Salomon begins Act Two of her visual saga with the rise of Nazism and its accession to power in Germany. On January 30, 1933, Salomon was sixteen when Hitler was named chancellor of Germany and the Nazi party increased its power in the German government. A stark contrast from the family scenes of her childhood in the preceding section of Life? or Theater?, here Salomon bombards the viewer immediately with the overwhelming image of the Nazi brown-shirts parading in victory. She depicts the brown-shirts in the street as an unstoppable human wave, forming an anonymous and faceless mob that pushes forward toward the viewer. Interrupting the sea of soldiers is a single red flag, raised high above their heads and waving with vigor. The flag contains the easily recognizable swastika, the symbol adopted by the Nazis; yet, Salomon turns the swastika backwards, as if rotating in reverse. Hovering in the center of the page is also a patch of white paint with the date clearly written in black ink to mark the historic day.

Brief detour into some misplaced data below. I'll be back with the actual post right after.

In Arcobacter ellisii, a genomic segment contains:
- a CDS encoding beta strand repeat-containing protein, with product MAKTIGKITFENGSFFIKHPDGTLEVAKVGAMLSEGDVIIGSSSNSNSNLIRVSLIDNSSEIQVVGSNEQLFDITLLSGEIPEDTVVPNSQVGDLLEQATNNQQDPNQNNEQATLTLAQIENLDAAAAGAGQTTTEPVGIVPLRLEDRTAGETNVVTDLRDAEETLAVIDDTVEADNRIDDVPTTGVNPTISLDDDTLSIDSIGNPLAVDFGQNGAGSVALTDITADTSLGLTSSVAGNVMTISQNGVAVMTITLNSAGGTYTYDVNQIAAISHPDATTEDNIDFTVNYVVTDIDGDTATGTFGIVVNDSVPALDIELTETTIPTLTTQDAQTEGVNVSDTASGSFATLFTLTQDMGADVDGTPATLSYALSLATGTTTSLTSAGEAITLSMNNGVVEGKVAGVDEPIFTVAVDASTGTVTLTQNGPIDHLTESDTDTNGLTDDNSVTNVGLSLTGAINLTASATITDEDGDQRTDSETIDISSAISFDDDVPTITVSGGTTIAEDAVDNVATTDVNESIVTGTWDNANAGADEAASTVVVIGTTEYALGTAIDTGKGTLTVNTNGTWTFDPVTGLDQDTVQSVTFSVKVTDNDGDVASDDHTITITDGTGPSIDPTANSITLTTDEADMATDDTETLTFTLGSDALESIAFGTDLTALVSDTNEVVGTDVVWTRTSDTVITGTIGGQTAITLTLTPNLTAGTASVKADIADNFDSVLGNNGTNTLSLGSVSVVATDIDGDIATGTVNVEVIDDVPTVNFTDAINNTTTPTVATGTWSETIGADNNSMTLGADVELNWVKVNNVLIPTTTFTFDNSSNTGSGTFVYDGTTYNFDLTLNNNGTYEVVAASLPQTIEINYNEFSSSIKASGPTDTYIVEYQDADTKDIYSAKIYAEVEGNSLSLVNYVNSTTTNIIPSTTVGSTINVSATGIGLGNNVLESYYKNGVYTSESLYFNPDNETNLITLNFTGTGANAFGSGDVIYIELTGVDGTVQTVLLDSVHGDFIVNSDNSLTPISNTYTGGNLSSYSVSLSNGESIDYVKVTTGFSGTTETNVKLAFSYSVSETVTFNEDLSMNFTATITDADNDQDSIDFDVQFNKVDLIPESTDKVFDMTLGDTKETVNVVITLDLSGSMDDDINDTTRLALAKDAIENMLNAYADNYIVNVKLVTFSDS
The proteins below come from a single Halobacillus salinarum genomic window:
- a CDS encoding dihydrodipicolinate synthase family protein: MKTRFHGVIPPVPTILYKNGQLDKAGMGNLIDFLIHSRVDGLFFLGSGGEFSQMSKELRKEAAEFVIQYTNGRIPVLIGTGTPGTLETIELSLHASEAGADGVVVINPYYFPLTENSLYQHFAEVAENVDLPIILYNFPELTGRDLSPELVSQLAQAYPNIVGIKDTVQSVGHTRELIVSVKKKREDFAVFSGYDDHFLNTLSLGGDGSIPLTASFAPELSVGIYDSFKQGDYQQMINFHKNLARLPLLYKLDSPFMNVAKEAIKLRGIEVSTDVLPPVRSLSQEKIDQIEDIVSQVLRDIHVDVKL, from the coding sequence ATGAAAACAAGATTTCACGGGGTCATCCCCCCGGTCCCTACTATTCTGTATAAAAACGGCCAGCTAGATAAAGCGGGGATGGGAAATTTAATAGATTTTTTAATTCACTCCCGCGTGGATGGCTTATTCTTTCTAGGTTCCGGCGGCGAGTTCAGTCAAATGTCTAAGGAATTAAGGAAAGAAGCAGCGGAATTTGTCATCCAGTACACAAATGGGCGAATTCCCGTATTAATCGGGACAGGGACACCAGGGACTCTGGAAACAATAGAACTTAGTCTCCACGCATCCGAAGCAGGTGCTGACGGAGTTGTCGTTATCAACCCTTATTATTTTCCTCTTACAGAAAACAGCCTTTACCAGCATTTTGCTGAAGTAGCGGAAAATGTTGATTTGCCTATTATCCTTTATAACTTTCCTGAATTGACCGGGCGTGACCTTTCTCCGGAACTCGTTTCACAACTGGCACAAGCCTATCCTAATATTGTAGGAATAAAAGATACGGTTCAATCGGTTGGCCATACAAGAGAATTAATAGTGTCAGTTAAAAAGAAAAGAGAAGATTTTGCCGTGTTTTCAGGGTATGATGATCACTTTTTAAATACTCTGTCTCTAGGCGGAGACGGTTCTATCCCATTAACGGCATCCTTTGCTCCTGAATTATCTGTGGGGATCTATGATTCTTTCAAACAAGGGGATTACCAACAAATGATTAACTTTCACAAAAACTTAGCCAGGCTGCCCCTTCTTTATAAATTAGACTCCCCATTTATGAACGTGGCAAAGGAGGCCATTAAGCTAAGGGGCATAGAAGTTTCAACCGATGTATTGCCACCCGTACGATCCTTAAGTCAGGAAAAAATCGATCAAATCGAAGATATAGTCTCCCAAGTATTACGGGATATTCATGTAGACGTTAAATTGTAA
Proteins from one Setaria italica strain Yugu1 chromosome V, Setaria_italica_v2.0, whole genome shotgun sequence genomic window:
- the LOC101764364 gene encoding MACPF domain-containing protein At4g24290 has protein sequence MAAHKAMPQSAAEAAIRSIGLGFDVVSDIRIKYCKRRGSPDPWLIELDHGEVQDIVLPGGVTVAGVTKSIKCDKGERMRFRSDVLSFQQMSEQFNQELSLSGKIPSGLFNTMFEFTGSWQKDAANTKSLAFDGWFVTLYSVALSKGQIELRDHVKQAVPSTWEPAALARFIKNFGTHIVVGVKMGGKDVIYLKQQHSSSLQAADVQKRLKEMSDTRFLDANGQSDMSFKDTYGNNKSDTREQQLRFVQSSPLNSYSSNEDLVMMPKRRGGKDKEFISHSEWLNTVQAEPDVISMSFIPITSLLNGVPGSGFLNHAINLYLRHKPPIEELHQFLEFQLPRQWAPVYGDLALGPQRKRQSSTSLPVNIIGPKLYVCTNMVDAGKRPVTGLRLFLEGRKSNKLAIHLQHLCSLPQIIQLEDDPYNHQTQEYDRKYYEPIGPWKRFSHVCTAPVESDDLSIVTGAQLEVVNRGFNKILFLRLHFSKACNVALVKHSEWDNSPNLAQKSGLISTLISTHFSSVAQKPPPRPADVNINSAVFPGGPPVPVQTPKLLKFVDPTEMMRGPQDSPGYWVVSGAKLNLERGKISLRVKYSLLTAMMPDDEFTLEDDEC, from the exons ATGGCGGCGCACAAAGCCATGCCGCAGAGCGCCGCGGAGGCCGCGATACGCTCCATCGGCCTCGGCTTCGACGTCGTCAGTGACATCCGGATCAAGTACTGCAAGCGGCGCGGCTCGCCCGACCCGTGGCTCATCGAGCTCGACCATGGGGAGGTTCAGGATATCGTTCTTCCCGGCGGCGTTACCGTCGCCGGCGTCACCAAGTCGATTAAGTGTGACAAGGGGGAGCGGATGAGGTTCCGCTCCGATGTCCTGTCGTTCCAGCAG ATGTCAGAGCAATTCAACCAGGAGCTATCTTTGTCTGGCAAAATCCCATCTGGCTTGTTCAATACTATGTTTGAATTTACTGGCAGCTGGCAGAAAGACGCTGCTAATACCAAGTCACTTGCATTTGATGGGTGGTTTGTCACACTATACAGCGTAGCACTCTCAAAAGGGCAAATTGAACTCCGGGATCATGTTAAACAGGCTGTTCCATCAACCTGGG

Salomon captures both the excitement of the crowd and the fear that it provoked among the Jewish community. The musical tune accompanying this scene was a popular celebration of the swastika, which Salomon provides in a caption: "The swastika - a symbol bright of hope -The day for freedom and for bread now dawns." As Monica Bohm-Duchen points out, the text that Salomon attaches to her images "complicates and enriches" our readings of the scenes depicted. In this case, Salomon's inclusion of the song lyrics that announce the arrival of freedom and abundance with the Nazi symbol highlights how some Germans welcomed this moment in time as an opportunity to regain political and economic success. At the same time, this announcement threatens the safety of other Germans, namely the Jewish population. As members of this threatened group, Salomon and her characters were clearly excluded from this celebratory gathering, marking this date instead as the moment when their lives would never be the same. As such, Jewish individuals are completely absent from Salomon's image, leaving us with the sobering realization of what is to come.